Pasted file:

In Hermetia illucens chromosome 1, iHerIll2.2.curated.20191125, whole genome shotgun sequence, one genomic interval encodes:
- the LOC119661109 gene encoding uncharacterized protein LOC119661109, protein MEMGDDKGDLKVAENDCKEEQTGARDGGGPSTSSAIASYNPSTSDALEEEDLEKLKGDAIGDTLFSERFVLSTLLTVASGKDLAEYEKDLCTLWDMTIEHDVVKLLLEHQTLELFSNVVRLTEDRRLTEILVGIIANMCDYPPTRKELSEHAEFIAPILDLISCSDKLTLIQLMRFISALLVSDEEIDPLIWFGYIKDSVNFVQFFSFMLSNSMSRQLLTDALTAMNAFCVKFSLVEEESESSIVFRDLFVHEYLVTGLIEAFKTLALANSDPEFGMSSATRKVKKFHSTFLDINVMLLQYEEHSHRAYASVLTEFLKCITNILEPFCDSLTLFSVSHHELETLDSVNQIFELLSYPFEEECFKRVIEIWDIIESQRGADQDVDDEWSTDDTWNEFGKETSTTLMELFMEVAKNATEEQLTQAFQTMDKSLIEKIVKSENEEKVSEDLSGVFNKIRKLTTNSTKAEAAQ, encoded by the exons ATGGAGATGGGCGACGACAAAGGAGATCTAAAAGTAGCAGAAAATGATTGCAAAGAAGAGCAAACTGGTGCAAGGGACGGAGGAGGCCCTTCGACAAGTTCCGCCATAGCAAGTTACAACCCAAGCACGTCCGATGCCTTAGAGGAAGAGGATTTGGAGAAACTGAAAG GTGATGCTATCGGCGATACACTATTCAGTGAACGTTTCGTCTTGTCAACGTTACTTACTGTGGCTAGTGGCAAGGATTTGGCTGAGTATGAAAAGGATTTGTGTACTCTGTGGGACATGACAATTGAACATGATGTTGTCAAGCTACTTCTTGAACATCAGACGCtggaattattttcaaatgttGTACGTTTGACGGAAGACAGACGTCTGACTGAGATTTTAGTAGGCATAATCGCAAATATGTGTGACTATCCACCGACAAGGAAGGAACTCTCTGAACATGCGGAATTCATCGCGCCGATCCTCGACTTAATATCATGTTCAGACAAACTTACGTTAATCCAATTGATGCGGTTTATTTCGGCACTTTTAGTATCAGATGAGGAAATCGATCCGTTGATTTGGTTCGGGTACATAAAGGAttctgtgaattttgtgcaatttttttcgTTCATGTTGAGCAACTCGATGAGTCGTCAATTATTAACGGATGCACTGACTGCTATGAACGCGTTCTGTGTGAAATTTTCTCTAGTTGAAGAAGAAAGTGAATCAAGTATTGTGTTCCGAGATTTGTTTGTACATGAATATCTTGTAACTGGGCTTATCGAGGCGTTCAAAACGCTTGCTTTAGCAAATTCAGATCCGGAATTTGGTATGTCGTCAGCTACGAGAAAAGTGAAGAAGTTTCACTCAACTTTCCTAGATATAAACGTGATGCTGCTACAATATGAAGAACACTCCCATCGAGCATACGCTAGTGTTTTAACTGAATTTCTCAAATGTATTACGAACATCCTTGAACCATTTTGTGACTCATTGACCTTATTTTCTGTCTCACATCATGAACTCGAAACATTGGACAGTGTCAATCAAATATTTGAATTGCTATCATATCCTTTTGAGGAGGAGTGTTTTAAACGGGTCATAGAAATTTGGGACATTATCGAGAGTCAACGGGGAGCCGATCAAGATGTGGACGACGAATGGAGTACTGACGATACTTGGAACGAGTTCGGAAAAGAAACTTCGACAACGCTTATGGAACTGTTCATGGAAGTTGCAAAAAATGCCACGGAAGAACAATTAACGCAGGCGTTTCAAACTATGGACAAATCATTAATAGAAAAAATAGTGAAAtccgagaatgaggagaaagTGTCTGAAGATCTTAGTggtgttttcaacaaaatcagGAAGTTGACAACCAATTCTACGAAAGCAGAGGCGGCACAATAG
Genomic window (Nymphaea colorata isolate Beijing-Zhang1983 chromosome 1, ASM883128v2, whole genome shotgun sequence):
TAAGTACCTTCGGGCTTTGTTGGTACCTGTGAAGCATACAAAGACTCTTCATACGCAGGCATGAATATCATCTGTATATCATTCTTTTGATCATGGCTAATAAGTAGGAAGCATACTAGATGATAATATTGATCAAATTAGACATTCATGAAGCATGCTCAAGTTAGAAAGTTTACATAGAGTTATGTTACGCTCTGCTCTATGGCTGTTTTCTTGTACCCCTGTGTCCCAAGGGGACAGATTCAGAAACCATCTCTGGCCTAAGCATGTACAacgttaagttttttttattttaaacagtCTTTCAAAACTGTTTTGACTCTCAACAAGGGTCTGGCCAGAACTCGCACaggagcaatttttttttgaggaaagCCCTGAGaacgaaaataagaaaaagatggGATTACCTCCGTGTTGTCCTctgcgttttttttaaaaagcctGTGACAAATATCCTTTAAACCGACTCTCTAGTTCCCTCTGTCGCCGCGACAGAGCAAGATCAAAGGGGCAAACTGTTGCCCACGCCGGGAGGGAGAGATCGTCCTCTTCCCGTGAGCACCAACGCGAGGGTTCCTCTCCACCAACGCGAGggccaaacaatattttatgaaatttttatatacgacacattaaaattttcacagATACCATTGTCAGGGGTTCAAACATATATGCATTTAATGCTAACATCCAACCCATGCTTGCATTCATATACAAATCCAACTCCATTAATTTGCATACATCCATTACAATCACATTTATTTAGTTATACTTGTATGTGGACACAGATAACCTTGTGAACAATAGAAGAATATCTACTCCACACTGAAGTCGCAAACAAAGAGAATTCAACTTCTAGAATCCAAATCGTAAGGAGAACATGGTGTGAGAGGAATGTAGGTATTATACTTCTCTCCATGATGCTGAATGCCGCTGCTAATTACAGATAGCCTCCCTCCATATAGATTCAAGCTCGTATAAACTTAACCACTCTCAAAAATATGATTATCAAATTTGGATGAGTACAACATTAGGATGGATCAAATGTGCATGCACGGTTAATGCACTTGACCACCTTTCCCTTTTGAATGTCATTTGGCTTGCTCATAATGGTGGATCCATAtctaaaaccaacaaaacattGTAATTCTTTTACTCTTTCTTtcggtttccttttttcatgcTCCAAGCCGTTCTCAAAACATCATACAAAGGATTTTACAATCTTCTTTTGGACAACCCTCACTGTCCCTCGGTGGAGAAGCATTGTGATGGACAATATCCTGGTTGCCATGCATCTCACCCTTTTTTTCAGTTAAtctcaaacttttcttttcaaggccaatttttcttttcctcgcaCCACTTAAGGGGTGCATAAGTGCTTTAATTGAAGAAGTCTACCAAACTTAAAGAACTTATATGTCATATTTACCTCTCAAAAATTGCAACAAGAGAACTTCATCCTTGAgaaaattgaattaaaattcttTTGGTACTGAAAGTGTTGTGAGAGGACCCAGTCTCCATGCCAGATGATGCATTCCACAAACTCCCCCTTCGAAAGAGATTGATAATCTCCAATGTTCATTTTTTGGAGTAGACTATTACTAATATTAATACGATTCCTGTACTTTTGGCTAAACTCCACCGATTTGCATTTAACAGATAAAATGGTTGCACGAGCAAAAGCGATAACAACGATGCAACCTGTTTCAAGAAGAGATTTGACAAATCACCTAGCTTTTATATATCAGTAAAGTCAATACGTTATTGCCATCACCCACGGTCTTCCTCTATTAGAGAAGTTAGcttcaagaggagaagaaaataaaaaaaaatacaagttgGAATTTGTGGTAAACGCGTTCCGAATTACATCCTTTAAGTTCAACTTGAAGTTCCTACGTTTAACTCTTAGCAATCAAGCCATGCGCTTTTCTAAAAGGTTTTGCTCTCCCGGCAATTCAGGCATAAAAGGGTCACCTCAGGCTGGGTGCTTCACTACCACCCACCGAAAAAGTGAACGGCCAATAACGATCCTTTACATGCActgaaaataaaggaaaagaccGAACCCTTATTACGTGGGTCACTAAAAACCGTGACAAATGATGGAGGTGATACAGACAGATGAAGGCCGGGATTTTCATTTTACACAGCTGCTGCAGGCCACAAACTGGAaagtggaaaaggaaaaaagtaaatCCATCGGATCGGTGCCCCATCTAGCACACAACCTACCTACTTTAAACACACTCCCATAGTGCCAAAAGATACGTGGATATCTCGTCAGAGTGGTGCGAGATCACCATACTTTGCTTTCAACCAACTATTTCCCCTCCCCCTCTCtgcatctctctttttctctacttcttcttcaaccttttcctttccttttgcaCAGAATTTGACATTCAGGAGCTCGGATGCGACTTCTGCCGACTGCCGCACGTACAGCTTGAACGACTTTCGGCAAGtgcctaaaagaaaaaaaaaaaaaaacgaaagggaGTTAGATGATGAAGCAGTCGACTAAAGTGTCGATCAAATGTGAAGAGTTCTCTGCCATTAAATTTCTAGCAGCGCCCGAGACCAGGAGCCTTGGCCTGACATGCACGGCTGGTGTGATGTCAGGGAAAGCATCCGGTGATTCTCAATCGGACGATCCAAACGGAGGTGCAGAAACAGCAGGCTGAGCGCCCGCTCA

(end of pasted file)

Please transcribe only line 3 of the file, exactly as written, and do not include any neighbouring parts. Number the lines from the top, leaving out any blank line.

Genomic window (Nymphaea colorata isolate Beijing-Zhang1983 chromosome 1, ASM883128v2, whole genome shotgun sequence):